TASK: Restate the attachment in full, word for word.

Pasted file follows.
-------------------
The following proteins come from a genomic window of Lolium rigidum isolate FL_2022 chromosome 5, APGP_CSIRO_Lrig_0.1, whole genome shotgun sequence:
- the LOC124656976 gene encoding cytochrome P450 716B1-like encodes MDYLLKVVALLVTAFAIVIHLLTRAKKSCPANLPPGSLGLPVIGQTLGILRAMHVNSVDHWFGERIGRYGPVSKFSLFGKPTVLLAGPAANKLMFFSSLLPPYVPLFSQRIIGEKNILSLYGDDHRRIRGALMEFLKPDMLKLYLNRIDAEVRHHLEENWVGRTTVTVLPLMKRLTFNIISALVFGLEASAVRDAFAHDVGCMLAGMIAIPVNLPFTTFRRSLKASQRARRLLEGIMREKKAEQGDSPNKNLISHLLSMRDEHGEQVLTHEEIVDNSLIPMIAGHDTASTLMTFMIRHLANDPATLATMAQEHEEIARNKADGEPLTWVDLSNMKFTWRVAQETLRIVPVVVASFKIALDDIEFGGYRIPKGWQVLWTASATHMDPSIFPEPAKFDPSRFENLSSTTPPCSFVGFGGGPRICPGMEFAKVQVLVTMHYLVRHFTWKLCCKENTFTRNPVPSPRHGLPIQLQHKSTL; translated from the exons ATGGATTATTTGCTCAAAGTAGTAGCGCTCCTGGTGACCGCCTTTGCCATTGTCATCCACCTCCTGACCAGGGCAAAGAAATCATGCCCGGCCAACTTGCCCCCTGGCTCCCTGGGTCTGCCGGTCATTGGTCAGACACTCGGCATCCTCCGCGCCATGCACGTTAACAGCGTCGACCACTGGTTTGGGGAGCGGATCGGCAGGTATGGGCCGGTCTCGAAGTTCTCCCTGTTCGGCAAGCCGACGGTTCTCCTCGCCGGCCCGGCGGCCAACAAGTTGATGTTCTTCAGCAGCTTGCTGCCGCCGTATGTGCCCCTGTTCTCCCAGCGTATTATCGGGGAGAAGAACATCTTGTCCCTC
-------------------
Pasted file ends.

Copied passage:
The following proteins come from a genomic window of Lolium rigidum isolate FL_2022 chromosome 5, APGP_CSIRO_Lrig_0.1, whole genome shotgun sequence:
- the LOC124656976 gene encoding cytochrome P450 716B1-like encodes MDYLLKVVALLVTAFAIVIHLLTRAKKSCPANLPPGSLGLPVIGQTLGILRAMHVNSVDHWFGERIGRYGPVSKFSLFGKPTVLLAGPAANKLMFFSSLLPPYVPLFSQRIIGEKNILSLYGDDHRRIRGALMEFLKPDMLKLYLNRIDAEVRHHLEENWVGRTTVTVLPLMKRLTFNIISALVFGLEASAVRDAFAHDVGCMLAGMIAIPVNLPFTTFRRSLKASQRARRLLEGIMREKKAEQGDSPNKNLISHLLSMRDEHGEQVLTHEEIVDNSLIPMIAGHDTASTLMTFMIRHLANDPATLATMAQEHEEIARNKADGEPLTWVDLSNMKFTWRVAQETLRIVPVVVASFKIALDDIEFGGYRIPKGWQVLWTASATHMDPSIFPEPAKFDPSRFENLSSTTPPCSFVGFGGGPRICPGMEFAKVQVLVTMHYLVRHFTWKLCCKENTFTRNPVPSPRHGLPIQLQHKSTL; translated from the exons ATGGATTATTTGCTCAAAGTAGTAGCGCTCCTGGTGACCGCCTTTGCCATTGTCATCCACCTCCTGACCAGGGCAAAGAAATCATGCCCGGCCAACTTGCCCCCTGGCTCCCTGGGTCTGCCGGTCATTGGTCAGACACTCGGCATCCTCCGCGCCATGCACGTTAACAGCGTCGACCACTGGTTTGGGGAGCGGATCGGCAGGTATGGGCCGGTCTCGAAGTTCTCCCTGTTCGGCAAGCCGACGGTTCTCCTCGCCGGCCCGGCGGCCAACAAGTTGATGTTCTTCAGCAGCTTGCTGCCGCCGTATGTGCCCCTGTTCTCCCAGCGTATTATCGGGGAGAAGAACATCTTGTCCCTC